Hemo… hemowhat exactly?

Hemodialysis! “Hemo” means blood. When kidneys fail, the body is no longer able to filter waste from that blood (End Stage Renal Disease). Hemodialysis picks up where your kidneys left off by using a machine to clean your blood instead. This machine, called a dialyzer, takes small amount of blood at a time and cleans it while monitoring important vitals like blood pressure.

Interested in how this “artificial kidney” machine works? Read on!

Ok listen up! Hemodialysis uses two main principles.

Tiny traffic cop
Like washing dirt from your driveway
  • Membrane has little pores
  • Allows small molecules like urea, creatinine and electrolytes
  • Stops proteins and red blood cells
  • Diffuses into LOW concentration of dialysate (fluid used in machine)
  • Waste is ‘trapped’ by the dialysate and removed from blood
  • Dialysis uses flowing fluid
  • This creates ‘drag’ aka convection
  • Waste is naturally washed away with the current

Sounds interesting… but if MY kidney can’t do it, how can YOU?

The dialysis machine hooks up to your bloodstream through a catheter, fistula or graft that is surgically placed (and needs to be cleaned regularly). The dialyzer works its magic with a solution of purified water called dialysate. Ok, so it’s more biology than magic…dialysate mimics normal kidney function by buffering acid, removing salt and water, which normalizes your body’s electrolytes.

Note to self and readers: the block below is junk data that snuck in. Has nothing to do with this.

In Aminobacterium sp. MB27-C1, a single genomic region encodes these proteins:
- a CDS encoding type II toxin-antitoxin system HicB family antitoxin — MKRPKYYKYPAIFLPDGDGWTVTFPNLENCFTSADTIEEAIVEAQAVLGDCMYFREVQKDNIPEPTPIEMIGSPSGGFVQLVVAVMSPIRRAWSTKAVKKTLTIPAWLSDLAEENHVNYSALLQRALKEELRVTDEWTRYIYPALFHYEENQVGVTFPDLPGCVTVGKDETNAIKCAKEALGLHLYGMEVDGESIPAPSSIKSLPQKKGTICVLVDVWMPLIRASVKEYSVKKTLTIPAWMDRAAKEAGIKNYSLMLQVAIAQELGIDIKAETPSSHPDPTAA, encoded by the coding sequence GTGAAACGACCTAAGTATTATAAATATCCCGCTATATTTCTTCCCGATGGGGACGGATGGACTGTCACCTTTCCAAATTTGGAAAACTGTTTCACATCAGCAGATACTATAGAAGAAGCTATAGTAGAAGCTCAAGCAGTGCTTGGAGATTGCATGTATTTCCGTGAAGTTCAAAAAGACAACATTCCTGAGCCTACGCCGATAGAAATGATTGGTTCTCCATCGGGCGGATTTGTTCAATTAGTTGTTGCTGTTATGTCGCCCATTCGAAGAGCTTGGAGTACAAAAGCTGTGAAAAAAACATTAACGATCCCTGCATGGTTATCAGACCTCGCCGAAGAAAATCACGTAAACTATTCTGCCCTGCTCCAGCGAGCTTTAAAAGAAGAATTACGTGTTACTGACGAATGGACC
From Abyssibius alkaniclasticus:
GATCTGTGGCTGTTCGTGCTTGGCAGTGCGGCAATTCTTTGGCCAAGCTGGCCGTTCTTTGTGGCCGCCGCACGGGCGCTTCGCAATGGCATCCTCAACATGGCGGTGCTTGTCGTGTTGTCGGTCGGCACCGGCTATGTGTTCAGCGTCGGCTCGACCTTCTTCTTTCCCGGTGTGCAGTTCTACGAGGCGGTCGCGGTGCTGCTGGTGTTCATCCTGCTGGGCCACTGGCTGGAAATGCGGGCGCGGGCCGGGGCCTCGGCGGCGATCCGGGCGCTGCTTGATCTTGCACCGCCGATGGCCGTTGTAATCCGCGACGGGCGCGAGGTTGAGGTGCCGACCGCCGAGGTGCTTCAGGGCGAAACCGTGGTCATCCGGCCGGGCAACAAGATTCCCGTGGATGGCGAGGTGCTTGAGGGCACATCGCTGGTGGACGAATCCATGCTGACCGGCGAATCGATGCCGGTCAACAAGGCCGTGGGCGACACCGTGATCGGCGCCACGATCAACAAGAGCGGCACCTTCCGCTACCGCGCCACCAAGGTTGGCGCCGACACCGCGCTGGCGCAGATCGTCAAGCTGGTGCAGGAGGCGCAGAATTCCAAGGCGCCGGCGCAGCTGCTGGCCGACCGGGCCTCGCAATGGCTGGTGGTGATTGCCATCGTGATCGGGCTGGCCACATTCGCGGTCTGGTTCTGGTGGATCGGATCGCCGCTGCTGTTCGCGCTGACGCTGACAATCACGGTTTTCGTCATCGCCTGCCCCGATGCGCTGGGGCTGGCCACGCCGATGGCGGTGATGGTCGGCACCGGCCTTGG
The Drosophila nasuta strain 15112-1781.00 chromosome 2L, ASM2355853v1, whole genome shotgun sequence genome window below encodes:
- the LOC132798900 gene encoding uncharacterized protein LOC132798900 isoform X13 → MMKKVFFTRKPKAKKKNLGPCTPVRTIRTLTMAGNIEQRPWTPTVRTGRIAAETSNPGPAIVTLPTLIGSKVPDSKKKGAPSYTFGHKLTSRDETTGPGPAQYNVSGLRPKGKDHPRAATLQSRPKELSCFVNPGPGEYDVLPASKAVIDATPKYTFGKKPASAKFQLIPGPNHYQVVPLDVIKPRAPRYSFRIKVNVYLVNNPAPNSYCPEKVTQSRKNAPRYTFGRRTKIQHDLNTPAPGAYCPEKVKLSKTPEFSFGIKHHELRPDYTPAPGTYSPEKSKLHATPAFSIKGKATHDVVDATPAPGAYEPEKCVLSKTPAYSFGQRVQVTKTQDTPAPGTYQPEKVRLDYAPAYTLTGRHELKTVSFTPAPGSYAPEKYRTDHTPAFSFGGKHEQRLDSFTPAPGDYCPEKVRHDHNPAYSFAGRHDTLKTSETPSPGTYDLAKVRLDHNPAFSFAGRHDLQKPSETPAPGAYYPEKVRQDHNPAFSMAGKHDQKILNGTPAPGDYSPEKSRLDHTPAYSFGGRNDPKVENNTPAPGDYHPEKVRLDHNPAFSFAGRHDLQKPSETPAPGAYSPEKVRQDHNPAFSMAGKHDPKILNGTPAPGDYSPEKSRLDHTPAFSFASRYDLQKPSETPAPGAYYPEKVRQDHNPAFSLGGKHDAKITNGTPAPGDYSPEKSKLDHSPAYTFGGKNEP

We can set the dialysis machine to remove the water weight you’ve gained. Water retention is a common issue with dialysis patients, so hemodialysis can come to the rescue!

Fistula? Graft? Catheter? Huh…? Please explain!

Reliable access to your bloodstream is the cornerstone of dialysis therapy. Removing and replacing blood is a delicate process, so your access site is your lifeline. Depending on your health and the strength of your veins, you and your vascular surgeon can decide which type (fistula, graft, or catheter) is best for you. Catheters are bad news long term because they increase risk for infections and blood clots. If using one, arrange for your surgeon to place a fistula or graft ASAP.

Fistula (AVF)
Whoo hoo #1!
Graft (AVG)
Could be better
Upgrade ASAP
  • Optimal blood flow
  • Lowest infection risk
  • Surgeon connects arteries to a vein under the skin of upper/lower arm
  • 2-3 month healing time
  • Nurse places (2) needles into fistula 1: Takes blood from artery 2: Blood back to vein
  • Second best choice
  • Same as fistula, but instead of vein, uses soft tubing inserted under the skin by surgeon
  • Slightly less healing time
  • Slower blood flow
  • Highest infection risk
  • Y-shaped tube placed in neck/chest/groin, connected to central vein, and exits through skin
  • Can be used immediately
  • Temporary
  • Used when blood vessels are not strong enough

After all this work putting it in, how do I take care of my new fistula/graft?

  • Wash your fistula/graft with soap daily! That means EVERY DAY!
  • Feel the pulse or vibration daily (if missing call doctor)
  • No IV lines on that arm
  • Don’t sleep on it
  • Don’t use that arm for BP
  • Don’t let anyone other than your DIALYSIS NURSE use it to draw blood
  • Try not to injure that arm
  • No scratching
  • No jewelry/tight clothes over it

What should I watch out for?

Watch out for blood clots, infection, aneurysm, local bleeding and dialysis associated steel syndrome. Steel syndrome happens when your AVF/AVG affects surrounding areas. For example, an AVF in the wrist can cut off blood flow to fingers, which changes skin color and reduces pulse.

Call your Doctor IMMEDIATELY if…

  • You don’t feel a vibration (25% of hospital admissions in the dialysis population are related to their access)
  • Your skin is red
  • You notice any discharge or pus
  • Anything about the access concerns you